He goes on to say: "Under these [parallel] drafts, however, I am advised that legally the reservations to the Geneva Protocol will continue to subsist, conferring a legally-valid international right to retaliatory use of the weapons we are discussing by those who have made reservations of this nature. If this legal entitlement subsists, then there is bound to be a risk that other parties to the new biological-weapons convention we are negotiating might become suspicious and fearful of what would otherwise be quite innocent activities. This, in turn, might lead to a weakening of the convention. It is rather the failure to enunciate the repudiation of all use of these weapons completely than its reiteration that would detract from the significance of the existing prohibition prescribed by the Geneva Protocol of 1925".
     [1] Speech as reproduced in CCD document CD/PV.528. See also: [no author listed], "Britain seeks to improve germ war treaty", Times (London), 11 August 1971; and [no author listed], "Britain and Canada Propose Changes in Germ-War Draft", New York Times, 11 August 1971.

17 September 1971     In Washington, DC, the US Joint Chiefs of Staff dispatch a memorandum to the Secretary of Defense regarding the negotiations for a biological weapons convention currently continuing in Geneva.[1] The memorandum is a response to proposed changes [see 17 August] to the draft convention presented the previous month [see 5 August]. The bulk of the memo concerns questions relating to the obligations (both legalistic and perceived) that might arise in relation to negotiations to control chemical weapons.
     The memorandum also includes the following paragraph: "The Joint Chiefs of Staff are concerned that support was not obtained for an operative article that would ban the use of biological weapons as had been provided for in the UK BW convention".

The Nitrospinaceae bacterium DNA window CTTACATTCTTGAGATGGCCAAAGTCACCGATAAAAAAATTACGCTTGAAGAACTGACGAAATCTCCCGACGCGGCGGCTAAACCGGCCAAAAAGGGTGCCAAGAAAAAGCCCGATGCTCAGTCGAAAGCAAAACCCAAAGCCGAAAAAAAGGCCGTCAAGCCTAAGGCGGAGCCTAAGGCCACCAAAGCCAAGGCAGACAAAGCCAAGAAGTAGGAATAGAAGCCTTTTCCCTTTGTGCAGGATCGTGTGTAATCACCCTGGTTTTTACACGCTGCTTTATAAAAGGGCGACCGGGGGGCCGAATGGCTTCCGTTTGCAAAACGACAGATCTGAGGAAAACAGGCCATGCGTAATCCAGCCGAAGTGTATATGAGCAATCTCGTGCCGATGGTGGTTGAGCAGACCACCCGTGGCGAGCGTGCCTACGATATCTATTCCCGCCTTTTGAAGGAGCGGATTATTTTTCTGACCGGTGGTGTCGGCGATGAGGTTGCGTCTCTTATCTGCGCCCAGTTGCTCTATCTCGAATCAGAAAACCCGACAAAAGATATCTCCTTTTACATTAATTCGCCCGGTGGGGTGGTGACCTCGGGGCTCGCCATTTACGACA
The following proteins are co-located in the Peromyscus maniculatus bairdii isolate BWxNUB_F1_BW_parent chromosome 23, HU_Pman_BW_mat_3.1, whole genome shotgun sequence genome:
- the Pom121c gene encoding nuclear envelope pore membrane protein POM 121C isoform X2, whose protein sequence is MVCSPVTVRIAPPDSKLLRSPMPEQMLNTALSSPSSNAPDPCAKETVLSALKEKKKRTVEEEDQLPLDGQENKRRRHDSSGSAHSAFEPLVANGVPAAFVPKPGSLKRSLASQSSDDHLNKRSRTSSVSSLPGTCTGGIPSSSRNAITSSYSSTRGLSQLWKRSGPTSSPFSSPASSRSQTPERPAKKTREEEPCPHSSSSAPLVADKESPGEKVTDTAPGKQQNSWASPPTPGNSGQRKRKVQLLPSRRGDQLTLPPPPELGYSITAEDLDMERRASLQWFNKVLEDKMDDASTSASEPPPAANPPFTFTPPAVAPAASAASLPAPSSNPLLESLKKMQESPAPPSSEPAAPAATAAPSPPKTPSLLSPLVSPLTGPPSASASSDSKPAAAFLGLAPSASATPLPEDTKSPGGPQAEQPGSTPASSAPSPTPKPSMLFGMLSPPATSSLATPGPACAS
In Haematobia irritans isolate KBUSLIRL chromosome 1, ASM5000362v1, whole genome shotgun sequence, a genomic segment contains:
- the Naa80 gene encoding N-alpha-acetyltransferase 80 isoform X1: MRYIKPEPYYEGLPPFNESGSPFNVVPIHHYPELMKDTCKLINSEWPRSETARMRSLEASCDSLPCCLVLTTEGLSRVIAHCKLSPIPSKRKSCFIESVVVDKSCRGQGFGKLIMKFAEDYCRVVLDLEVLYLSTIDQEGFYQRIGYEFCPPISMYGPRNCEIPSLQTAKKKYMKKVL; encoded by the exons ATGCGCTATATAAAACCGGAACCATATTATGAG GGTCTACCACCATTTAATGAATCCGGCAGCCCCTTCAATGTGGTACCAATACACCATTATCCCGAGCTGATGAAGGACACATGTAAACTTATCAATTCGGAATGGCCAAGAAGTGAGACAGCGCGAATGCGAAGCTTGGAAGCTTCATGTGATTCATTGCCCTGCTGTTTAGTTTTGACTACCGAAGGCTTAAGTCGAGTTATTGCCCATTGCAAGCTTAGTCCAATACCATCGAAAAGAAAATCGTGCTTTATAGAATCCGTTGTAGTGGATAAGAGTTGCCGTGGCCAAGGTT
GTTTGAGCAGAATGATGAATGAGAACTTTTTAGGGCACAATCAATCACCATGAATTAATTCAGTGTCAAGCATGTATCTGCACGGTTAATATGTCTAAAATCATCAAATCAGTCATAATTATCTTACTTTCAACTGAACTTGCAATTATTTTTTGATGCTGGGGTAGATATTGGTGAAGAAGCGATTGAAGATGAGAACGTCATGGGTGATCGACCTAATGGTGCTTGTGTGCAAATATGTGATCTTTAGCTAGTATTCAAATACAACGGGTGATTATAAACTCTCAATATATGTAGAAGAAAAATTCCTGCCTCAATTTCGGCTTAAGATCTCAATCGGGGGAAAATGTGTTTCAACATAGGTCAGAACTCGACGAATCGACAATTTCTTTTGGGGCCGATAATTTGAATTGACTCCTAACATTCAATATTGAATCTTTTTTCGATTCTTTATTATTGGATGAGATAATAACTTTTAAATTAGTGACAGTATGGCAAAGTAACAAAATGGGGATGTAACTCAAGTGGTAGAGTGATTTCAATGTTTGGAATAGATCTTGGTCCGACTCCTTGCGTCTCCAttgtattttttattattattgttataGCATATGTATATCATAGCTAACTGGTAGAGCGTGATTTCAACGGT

[1] Memorandum JCS-420-71, "Negotiation of Bacteriological Warfare Convention", from Rear Admiral Mason Freeman on behalf of the Joint Chiefs of Staff to the Secretary of Defense, dated 17 September 1971.

16 November 1971     In New York, the United Nations General Assembly adopts resolution 2826 (XXVI) which commends the Biological Weapons Convention to member states. The text of the BWC is annexed to the resolution.

28 September 1971     In Geneva, Bulgaria, Canada, Czechoslovakia, Hungary, Italy, Mongolia, Netherlands, Poland, Romania, USSR, UK and USA submit a joint text for a Biological Weapons Convention to the Conference of the Committee on Disarmament.[1]
     [Note: This is the text that forms the final version of the Convention.]
     [1] CCD/353.

29 November 1971     The French Representative to the United Nations tells the First Committee of the UN General Assembly why France will not be signing the Biological Weapons Convention [see 16 November]: "What we fear is that on the international level this would be the first step towards a policy of disarmament without control. Such a policy would limit itself to prohibiting the manufacture of weapons, the use of which is unlikely in any case. It would have the serious shortcoming of giving credence to the idea that disarmament is forging ahead, whilst the true dangers will not have been allayed, and in the field of verification it will be based on the use of national means of observation and will therefore be discriminatory, since not all states have sufficient means. International control as a principle is the indispensable corollary to any disarmament measure of a contractual nature, albeit partial. If this element is ignored, the draft convention on the prohibition of the manufacture of biological weapons is an extremely dangerous precedent, the existence of which will weigh heavily upon all disarmament work. A State cannot merely have faith in the goodwill of other Powers in a field where its security is at stake".[1]